You are quite right to say the autonomy of our brands is a source of pride. It is also a differentiator and integral to Ali Group culture. The structure allows Ali companies and their organisations to better serve customers. That is what we are about. It makes my role less of a puzzle and more of a Rubik’s cube, but I wouldn’t have it any other way. It’s exactly what I signed up for.

In terms of the global chains that you have had discussions with so far, what’s on their minds from a business point of view?

Across all segments, our end-customers prepare and serve food. They are telling us, “let us focus on serving and captivating our customers. We are looking to the Ali Group to simplify our relationship so that we can do what we do best”. It sounds fundamental, but it is also a call to action. Beyond that, operators call on Ali Group expertise to improve their top and bottom lines. Customers want more from a supplier than equipment. Ali companies manufacture great products, but customers tell us they value our support with things like menu development, application and product training, and sustainability initiatives.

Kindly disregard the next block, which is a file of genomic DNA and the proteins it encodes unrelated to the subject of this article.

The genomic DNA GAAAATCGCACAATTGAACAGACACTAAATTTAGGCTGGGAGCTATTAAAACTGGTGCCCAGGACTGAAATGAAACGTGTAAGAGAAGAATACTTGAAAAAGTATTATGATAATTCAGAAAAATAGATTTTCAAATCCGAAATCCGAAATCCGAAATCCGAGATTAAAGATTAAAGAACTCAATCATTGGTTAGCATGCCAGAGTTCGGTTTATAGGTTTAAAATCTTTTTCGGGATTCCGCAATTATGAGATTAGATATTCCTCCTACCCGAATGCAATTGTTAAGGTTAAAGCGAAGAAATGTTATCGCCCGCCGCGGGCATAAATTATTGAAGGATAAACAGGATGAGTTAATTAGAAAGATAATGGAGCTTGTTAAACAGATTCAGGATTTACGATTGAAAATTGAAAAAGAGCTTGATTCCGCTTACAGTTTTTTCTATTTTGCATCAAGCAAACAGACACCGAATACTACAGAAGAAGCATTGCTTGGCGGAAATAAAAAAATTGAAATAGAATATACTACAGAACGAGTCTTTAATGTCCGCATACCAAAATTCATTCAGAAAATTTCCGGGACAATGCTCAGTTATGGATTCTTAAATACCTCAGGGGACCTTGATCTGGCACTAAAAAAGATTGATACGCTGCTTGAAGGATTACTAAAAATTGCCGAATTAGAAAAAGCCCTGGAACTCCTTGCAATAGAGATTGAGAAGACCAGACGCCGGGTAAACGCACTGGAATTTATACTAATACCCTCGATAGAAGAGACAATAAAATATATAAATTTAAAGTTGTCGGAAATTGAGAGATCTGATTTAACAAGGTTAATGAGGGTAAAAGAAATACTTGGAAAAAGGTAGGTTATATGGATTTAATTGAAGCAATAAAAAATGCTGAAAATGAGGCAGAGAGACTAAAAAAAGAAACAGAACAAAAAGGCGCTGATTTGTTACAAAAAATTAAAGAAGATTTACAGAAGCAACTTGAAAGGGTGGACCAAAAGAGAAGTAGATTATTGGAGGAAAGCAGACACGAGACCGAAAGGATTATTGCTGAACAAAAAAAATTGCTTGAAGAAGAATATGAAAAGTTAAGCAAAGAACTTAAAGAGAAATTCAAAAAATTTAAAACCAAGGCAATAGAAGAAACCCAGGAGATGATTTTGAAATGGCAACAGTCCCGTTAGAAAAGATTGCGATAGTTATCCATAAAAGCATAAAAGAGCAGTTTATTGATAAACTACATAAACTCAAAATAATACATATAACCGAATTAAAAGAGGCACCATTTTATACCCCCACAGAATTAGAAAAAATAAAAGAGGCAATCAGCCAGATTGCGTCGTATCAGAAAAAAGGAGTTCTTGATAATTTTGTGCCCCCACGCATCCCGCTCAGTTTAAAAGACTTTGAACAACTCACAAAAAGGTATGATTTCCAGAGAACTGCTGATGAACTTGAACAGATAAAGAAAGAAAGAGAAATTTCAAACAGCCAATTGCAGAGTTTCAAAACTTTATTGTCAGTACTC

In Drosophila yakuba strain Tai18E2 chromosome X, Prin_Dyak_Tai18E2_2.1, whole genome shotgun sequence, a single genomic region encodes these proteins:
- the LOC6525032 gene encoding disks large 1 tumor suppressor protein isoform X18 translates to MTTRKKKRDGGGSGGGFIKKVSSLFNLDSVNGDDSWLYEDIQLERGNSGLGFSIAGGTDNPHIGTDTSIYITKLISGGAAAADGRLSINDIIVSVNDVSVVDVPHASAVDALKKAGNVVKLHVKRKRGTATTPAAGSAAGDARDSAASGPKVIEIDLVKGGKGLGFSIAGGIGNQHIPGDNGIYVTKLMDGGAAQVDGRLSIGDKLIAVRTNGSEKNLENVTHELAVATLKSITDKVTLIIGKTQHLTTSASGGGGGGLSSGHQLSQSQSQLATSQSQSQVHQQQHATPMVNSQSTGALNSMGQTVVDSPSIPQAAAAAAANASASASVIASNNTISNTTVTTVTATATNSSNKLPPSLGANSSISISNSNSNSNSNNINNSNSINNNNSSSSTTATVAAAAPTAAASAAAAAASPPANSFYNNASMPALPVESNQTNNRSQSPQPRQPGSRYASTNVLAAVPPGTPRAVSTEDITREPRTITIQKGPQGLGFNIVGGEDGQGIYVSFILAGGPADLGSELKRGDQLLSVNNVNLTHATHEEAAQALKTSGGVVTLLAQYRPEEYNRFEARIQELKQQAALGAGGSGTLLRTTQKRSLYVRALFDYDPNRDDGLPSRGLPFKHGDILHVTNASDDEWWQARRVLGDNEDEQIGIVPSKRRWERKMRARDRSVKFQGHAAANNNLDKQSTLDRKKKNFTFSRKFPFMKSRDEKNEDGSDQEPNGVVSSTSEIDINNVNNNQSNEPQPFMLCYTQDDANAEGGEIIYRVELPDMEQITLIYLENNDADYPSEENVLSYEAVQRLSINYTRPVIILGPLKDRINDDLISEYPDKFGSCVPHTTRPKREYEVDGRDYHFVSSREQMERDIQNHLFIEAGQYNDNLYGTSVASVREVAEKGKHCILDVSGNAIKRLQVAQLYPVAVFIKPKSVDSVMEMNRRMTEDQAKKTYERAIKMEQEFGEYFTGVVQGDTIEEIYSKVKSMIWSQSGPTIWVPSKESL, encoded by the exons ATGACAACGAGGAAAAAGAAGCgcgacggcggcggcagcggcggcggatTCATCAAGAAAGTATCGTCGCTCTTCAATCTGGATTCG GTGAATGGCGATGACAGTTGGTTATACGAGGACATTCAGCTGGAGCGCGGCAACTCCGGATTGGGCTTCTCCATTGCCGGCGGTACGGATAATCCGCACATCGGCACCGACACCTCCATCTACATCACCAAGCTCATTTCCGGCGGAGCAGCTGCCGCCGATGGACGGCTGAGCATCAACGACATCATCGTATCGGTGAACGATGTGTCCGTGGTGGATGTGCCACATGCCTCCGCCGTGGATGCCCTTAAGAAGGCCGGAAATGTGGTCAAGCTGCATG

The autonomy of our brands is a source of pride. It is also a differentiator and integral to Ali Group culture”

You have extensive experience of the foodservice business. What sort of state do you feel the industry is in today?